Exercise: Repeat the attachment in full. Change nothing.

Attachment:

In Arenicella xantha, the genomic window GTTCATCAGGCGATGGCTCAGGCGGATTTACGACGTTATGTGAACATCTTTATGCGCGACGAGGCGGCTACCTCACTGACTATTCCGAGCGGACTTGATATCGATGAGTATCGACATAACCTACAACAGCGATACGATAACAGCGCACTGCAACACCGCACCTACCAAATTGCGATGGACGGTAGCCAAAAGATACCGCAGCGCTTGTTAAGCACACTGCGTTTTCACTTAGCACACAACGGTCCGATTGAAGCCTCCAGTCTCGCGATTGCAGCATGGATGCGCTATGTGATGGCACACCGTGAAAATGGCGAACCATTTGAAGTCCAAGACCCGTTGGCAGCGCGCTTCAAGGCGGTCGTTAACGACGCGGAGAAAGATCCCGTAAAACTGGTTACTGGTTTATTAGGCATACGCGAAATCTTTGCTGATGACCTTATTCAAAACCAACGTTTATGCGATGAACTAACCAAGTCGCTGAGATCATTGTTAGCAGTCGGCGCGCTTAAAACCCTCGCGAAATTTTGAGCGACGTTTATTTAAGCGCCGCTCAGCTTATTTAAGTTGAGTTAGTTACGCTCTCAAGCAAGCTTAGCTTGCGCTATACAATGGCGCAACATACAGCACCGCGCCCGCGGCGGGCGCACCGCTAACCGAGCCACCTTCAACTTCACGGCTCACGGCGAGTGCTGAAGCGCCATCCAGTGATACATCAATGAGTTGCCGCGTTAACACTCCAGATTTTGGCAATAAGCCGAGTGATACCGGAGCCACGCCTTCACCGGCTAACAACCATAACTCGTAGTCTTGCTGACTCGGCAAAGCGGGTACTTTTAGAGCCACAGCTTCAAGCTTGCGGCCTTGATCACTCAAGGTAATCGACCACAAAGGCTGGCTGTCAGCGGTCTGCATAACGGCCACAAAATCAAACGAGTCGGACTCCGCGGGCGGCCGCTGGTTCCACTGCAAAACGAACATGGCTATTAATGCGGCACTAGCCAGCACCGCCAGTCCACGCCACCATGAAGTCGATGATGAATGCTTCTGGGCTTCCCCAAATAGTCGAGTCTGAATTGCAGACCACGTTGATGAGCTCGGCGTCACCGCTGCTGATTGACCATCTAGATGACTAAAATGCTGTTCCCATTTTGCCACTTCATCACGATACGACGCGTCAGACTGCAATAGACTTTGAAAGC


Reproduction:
In Arenicella xantha, the genomic window GTTCATCAGGCGATGGCTCAGGCGGATTTACGACGTTATGTGAACATCTTTATGCGCGACGAGGCGGCTACCTCACTGACTATTCCGAGCGGACTTGATATCGATGAGTATCGACATAACCTACAACAGCGATACGATAACAGCGCACTGCAACACCGCACCTACCAAATTGCGATGGACGGTAGCCAAAAGATACCGCAGCGCTTGTTAAGCACACTGCGTTTTCACTTAGCACACAACGGTCCGATTGAAGCCTCCAGTCTCGCGATTGCAGCATGGATGCGCTATGTGATGGCACACCGTGAAAATGGCGAACCATTTGAAGTCCAAGACCCGTTGGCAGCGCGCTTCAAGGCGGTCGTTAACGACGCGGAGAAAGATCCCGTAAAACTGGTTACTGGTTTATTAGGCATACGCGAAATCTTTGCTGATGACCTTATTCAAAACCAACGTTTATGCGATGAACTAACCAAGTCGCTGAGATCATTGTTAGCAGTCGGCGCGCTTAAAACCCTCGCGAAATTTTGAGCGACGTTTATTTAAGCGCCGCTCAGCTTATTTAAGTTGAGTTAGTTACGCTCTCAAGCAAGCTTAGCTTGCGCTATACAATGGCGCAACATACAGCACCGCGCCCGCGGCGGGCGCACCGCTAACCGAGCCACCTTCAACTTCACGGCTCACGGCGAGTGCTGAAGCGCCATCCAGTGATACATCAATGAGTTGCCGCGTTAACACTCCAGATTTTGGCAATAAGCCGAGTGATACCGGAGCCACGCCTTCACCGGCTAACAACCATAACTCGTAGTCTTGCTGACTCGGCAAAGCGGGTACTTTTAGAGCCACAGCTTCAAGCTTGCGGCCTTGATCACTCAAGGTAATCGACCACAAAGGCTGGCTGTCAGCGGTCTGCATAACGGCCACAAAATCAAACGAGTCGGACTCCGCGGGCGGCCGCTGGTTCCACTGCAAAACGAACATGGCTATTAATGCGGCACTAGCCAGCACCGCCAGTCCACGCCACCATGAAGTCGATGATGAATGCTTCTGGGCTTCCCCAAATAGTCGAGTCTGAATTGCAGACCACGTTGATGAGCTCGGCGTCACCGCTGCTGATTGACCATCTAGATGACTAAAATGCTGTTCCCATTTTGCCACTTCATCACGATACGACGCGTCAGACTGCAATAGACTTTGAAAGC